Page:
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Overview of Lyme Disease in Dogs

What is Lyme Disease?

Lyme disease is a bacterial infection, caused by Borrelia burgdorferi and can transmit to your dog through the bite of a tick. At least 4 species of tick can carry this disease-producing organism. After a bite, the tick transmits the organism into the bloodstream of your dog. Then the bacteria travel to many parts of the body and localize in the specific organs and locations like joints. The most common type of tick that carries the bacteria is known as the black-legged tick or deer tick.

Lyme disease has been reported in every state of the United States. The prevalence of this disease in dogs varies according to the geographical distribution of the tick population. The highest proportion of deer tick has been found in the Ontario state. According to the Centers for Disease Control (CDC), Lyme disease cases increases as double during the past 20 years, to around 30000/year 1.

Lyme disease

 

What are the Symptoms of Lyme Disease?

Though Lyme disease is a common canine disease, only 5-10% of affected dogs show symptoms. Most of the dogs produce no symptoms but acts as a carrier of Lyme disease. The most common symptoms in dogs include 2:

  • High fever
  • Loss of appetite
  • Malaise
  • Recurrent lameness
  • Stiffness, discomfort, or joint pain
  • Swelling of joints

Other signs of this condition may include depression, difficulty breathing, enlarged lymph node, and sensitivity to touch. The affected dog produces a characteristic bulls-eye rash at the biting within 3 to 7 days. The above symptoms can lead to kidney failure and rarely affect the cardiovascular and neurological systems.

Lyme 2

 

How to Diagnose this Lyme Disease? 

Diagnosis of Lyme disease can be made by a combination of history, clinical signs, and clinical tests. As soon as you see the typical symptoms of this disease in your dog, please consult with your veterinarian for further steps. Your veterinarian may perform a blood test to be sure about this disease. Other clinical tests include urinalysis, complete blood cell count, serology, X-ray imaging, etc. After confirmation, your veterinarian may go for a suitable treatment plan.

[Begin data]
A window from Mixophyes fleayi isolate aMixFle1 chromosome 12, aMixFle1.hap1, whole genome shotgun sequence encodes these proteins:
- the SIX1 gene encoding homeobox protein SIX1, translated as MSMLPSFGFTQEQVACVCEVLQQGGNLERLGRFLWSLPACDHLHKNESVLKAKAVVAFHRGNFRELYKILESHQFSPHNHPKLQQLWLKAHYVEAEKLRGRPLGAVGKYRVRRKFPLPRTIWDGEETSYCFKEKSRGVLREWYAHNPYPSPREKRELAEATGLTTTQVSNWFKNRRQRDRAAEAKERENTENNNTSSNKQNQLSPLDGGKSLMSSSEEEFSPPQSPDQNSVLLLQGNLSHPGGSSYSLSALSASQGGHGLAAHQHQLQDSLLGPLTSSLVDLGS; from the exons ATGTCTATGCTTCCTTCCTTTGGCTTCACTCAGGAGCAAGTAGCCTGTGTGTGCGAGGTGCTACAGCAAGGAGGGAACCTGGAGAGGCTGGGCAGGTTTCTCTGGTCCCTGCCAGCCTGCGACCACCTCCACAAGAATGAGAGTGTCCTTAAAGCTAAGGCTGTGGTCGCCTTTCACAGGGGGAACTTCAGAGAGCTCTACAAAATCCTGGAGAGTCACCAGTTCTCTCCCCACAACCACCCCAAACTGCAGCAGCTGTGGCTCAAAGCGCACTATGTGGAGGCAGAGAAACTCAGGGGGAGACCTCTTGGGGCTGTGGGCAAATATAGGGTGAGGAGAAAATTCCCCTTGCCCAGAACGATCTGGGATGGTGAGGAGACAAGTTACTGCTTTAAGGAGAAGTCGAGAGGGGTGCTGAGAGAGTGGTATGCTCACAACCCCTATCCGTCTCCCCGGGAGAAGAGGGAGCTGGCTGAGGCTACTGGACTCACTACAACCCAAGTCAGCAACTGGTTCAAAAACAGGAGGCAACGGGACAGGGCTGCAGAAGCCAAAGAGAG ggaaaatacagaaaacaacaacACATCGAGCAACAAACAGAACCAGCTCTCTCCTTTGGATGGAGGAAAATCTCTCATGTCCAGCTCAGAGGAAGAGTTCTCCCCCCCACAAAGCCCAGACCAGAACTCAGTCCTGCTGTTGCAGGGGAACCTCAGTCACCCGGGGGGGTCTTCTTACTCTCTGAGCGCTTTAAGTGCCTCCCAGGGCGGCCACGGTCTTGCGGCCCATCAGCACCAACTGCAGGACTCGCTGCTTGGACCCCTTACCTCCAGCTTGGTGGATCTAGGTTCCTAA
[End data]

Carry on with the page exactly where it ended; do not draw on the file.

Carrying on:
What is the Treatment for Lyme Disease?

Treatment of Lyme disease should include long-term antibiotics such as doxycycline, followed by amoxicillin, then azithromycin. This treatment should continue for at least 30 days. Your veterinarian may prescribe anti-inflammatory medications as supportive therapy to relieve some symptoms. You can take suggestions from your veterinarian to select the best drug for your dog.

Removal of the tick is the best option to prevent Lyme disease in your dog. Examine your dog for ticks after each walk. You can take your dog to the vet for a regular examination for ticks. A regular bath with medicated shampoo can prevent this condition. Finally, you can get your dog vaccinated against Lyme disease to make your dog healthy and playful.

Lyme 3

 

References

  1. Littman MP, Gerber B, Goldstein RE, Labato MA, Lappin MR, Moore GE. ACVIM consensus update on Lyme borreliosis in dogs and cats. Journal of Veterinary Internal Medicine. 2018;32(3):887–903. doi:10.1111/jvim.15085
  2. Little SE, Heise SR, Blagburn BL, Callister SM, Mead PS. Lyme borreliosis in dogs and humans in the USA. Trends in Parasitology. 2010;26(4):213–218. http://dx.doi.org/10.1016/j.pt.2010.01.006. doi:10.1016/j.pt.2010.01.006